Derry Area raises taxes, some will stlll see lower bills
Joseph Soltis appealed to residents of the Derry Area School District to “get passionate” about the district’s future Thursday after the school board voted 7-1 to adopt a 2008-09 general fund budget with a 4-mill tax increase.
“I’ve paid taxes here all my life, and I am eager to write this check as a taxpayer here,” Soltis, a school board member, told about 25 people at yesterday’s meeting. “Just look at what you’ll be getting for the cost required.”
The property tax increase included with the $29.9 million spending plan brings the district rate to 74 mills. The increase will generate about $490,000 earmarked for a capital projects fund to help pay for an estimated $27 million in improvements to Grandview Elementary School and district athletic facilities.
The millage increase will cost the average residential taxpayer $46.32 annually, said district Business Manager Joe Koluder.
He said 4,959 property owners eligible to receive homestead and farmstead tax-assessment reductions under Act 1 will each receive $195.97.
The board also voted 7-1 to initiate planning of proposed additions and alterations to Grandview. The vote authorized district administrators and HHSDR Architects to prepare and submit justification for the project and schematic design drawings to the state Department of Education for review and approval.
To address declining enrollment in a more fiscally sound manner, the district plans to close Bradenville and New Derry elementary schools and transfer their students and staff to Grandview upon renovation.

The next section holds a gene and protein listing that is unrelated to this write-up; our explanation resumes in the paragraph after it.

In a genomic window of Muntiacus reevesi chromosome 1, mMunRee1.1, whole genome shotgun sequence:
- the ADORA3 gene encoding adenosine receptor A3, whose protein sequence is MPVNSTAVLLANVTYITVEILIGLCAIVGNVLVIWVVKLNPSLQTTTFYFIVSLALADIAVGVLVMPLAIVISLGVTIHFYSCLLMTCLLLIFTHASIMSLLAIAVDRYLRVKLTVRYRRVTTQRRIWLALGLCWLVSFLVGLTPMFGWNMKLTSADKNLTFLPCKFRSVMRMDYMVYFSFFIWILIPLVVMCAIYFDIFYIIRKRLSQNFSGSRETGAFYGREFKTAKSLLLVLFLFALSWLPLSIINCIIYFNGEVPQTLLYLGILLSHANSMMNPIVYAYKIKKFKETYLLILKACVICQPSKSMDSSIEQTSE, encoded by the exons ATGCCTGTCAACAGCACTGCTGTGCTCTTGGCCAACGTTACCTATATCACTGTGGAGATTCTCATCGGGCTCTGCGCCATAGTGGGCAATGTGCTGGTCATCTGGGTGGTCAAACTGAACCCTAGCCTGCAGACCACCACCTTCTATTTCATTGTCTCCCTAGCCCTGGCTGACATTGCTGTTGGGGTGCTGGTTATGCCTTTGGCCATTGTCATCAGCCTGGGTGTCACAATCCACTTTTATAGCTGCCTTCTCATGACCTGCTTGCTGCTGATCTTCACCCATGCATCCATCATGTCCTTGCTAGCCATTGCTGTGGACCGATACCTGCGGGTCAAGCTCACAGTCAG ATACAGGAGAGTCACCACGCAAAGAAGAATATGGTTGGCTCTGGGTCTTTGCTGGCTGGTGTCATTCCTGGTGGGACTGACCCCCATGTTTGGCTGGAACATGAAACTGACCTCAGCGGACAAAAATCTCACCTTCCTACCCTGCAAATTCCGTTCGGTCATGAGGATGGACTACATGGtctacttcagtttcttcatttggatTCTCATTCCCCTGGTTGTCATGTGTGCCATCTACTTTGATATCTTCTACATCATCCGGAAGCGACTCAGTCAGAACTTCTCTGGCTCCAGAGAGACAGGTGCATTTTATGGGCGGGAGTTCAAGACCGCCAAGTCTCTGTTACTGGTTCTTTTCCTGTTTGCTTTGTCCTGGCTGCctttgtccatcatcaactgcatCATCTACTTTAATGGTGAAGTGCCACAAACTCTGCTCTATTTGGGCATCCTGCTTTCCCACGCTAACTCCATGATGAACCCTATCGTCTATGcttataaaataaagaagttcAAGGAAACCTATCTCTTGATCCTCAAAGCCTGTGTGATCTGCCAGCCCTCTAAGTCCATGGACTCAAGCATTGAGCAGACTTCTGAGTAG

Evan Harr of Derry said the board should have given residents the opportunity via voter referendum to decide on the need for a tax increase for the improvements. Under state law, the district was permitted to raise the levy on real estate 4.3 mills before it would be required to seek voter approval.
“The intent of Act 1 was not to come in just below what was needed to have a referendum vote,” Harr said. “You should have let the people decide.”
Board member Dave Krinock countered by asking Harr where his supporters were yesterday.
“If there’s such an outcry, where is everybody,” Krinock asked.
Board member Ted Schmidbauer — the lone dissenter on both votes — said that, for the convenience and comfort of the students there, he didn’t want to see either New Derry or Bradenville closed.
“It’s going to be hard on them,” Schmidbauer said.